A big obstacle to the Pentagon's plan, apart from a fiscally conservative Congress, will be finding qualified people to fill the new cyberwarrior slots.
"There are not enough highly skilled cybersecurity professionals in the ecosystem," Greg Schaffer, former head of the Office of Cybersecurity in the Department of Homeland Security, said in an interview last year.
A month after Schaffer gave those comments, he left the agency for the private sector.
Data Breach Diary
- Jan. 28. Attorneys representing some 5000 drivers estimate a data breach, in which a former employee of the Minnesota Department of Natural Resources illegally accessed personal drivers license information, could cost the state more than US$12 million. The estimate is based on a penalty of $2500 for each violation of the federal Drivers Privacy Protection Act.
- Jan. 29. FTC announces settlement with CBR Systems in data breach case involving 298,000 health care clients. The breach happened when a laptop computer, unencrypted backup tapes, an external hard drive and a USB drive were stolen from a CBR employee's car. As part of the settlement, CBR agreed to establish an information security system, submit to biannual security audits for 20 years and not misrepresent its privacy and security practices.
- Jan. 30. The New York Times reports that its computer systems have been under attack from Chinese hackers for four months. Passwords were stolen for every Times employee and used to seek information related to a report published online about the relatives of China's prime minister accumulating billions of dollars through business dealings. The Times and security experts were eventually able to oust the intruders from the newspaper's systems.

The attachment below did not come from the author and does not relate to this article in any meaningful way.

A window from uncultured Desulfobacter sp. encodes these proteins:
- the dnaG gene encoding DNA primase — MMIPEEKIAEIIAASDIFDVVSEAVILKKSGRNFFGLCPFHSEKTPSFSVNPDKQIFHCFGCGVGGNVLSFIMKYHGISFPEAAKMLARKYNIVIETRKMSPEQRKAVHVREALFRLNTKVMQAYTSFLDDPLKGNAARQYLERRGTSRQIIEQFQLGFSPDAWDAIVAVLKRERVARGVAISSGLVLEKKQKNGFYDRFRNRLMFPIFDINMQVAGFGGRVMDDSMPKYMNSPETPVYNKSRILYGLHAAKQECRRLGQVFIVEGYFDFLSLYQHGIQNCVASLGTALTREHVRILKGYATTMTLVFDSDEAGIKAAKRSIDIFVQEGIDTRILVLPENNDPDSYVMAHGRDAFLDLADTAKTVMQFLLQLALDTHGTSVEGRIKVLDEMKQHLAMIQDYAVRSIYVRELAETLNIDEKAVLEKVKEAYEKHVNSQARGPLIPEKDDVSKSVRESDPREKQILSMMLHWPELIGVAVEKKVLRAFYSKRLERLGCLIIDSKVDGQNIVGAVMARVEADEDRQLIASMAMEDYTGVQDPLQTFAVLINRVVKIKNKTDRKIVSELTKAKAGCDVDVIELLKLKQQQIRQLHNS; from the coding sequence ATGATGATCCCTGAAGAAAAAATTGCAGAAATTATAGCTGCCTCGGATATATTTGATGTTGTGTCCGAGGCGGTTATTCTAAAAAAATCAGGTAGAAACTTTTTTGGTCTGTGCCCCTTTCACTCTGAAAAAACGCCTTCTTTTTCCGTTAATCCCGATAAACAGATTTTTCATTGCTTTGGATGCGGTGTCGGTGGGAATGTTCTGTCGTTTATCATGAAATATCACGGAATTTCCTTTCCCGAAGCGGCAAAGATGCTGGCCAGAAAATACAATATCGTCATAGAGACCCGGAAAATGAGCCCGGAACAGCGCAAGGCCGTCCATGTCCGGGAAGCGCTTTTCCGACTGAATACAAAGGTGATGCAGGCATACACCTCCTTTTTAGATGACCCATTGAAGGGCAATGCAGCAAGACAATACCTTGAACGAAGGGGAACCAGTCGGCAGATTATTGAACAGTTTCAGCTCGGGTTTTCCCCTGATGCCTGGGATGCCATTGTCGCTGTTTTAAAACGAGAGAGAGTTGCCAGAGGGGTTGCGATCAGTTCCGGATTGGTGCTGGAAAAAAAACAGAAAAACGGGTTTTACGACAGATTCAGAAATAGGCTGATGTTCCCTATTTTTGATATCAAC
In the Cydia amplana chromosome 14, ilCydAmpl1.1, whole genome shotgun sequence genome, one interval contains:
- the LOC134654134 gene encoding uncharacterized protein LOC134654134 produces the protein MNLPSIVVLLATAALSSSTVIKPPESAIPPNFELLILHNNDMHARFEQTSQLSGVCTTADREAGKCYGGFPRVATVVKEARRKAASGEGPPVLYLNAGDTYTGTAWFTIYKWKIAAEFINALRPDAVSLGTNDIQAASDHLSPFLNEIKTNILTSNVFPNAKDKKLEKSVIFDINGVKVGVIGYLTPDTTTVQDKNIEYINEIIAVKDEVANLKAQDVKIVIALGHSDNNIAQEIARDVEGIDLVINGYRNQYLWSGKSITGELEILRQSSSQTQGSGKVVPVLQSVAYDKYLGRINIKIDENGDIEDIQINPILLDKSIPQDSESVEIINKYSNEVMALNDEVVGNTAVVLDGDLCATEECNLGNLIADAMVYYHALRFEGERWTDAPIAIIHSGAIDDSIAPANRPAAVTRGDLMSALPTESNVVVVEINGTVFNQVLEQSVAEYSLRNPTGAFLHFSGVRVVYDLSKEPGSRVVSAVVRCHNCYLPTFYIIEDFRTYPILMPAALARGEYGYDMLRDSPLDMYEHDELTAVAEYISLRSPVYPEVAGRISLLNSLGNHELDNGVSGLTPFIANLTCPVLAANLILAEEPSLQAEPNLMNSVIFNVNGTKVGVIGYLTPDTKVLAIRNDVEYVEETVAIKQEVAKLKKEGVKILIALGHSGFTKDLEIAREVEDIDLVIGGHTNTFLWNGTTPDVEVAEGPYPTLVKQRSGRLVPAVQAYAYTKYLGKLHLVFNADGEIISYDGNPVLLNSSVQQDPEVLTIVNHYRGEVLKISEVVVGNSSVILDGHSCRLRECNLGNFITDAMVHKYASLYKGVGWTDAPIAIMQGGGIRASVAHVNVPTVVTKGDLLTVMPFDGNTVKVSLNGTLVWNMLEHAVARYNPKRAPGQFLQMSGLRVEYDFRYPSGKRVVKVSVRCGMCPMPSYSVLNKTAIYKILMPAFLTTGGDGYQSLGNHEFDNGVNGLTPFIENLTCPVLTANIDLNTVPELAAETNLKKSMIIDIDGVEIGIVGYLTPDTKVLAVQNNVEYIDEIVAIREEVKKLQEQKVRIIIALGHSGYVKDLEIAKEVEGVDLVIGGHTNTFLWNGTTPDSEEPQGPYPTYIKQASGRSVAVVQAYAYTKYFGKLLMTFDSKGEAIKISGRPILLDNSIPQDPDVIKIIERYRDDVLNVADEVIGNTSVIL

- Jan. 31. Works Bakery Cafe, a Northern New England bakery chain, reveals that it discovered a possible data breach in which customers' credit and debit card numbers were compromised. The number of customers affected by the breach was not revealed by the bakery. The matter has been turned over to law enforcement authorities for investigation.
- Jan. 31. The Wall Street Journal reports its computer systems had been infiltrated by Chinese hackers in order to spy on Journal reporters covering China.
Upcoming Security Events
- Feb. 7. Closed to Risk, Open for Business: Keeping Retail Networks PCI Compliant. 1 p.m.-2 p.m. ET. Webinar sponsored by Watchguard. Free.
- Feb. 7. Three Ways to Insure Data Loss Does Not "Deep Six" Your Business. 2 p.m. ET. Webinar sponsored by WatchGuard. Free.
- Feb. 8-9. Suits and Spooks Conference: Should Private Companies Take Measured Offensive Actions against Attackers? Waterview Conference Center, Washington, D.C. Registration: $595.
- Feb. 12. Transforming Intelligence Operations Through IT. Sponsored by INSA and Nextgov. Ronald Reagan Building, 1300 Pennsylvania Ave., NW, Washington, D.C. Free.
- Feb. 14. Optimizing and Safeguarding Your Data Network. 1:30 p.m. ET. Webinar sponsored by Bank Info Security. Free.
- Feb. 24-25. BSides San Francisco. DNA Lounge, 375 Eleventh St., San Francisco.
- Feb. 25-March 1. RSA Conference USA 2013: Security in Knowledge. Moscone Convention Center, San Francisco. Registration: To Jan. 25, $1,895. After Jan. 25, $2,295.
- Feb. 26. Optimizing and Safeguarding Your Data Network. 11:30 p.m. ET. Webinar sponsored by Bank Info Security. Free.
- March 12-15. Black Hat Europe. Grand Hotel Krasnapolsky, Amsterdam, Netherlands. Registration: through Jan. 10, 1,095 euros (US$1447); through Feb. 28, 1,295 euros (US$1,711); March 1-15, 1,495 euros (US$1,975).
- April 23-24. Black Hat Embedded Security Summit. McEnery Convention Center in San Jose, Calif. Registration: Before Feb. 9, $999; Feb. 9-Apr. 18, $1,099; April 19-25, $1,199.
- April 23-25. Infosecurity Europe. Earls Court, London, UK. Registration: By April 19, free; After Apr. 19, Pounds 20.
- June 11. Cyber Security Brainstorm. 8 a.m.-2:30 p.m. ET. Newseum, Washington, D.C. Registration for Non-government attendees: Before March 3, $395; March 3-June 10, $495; On site, $595.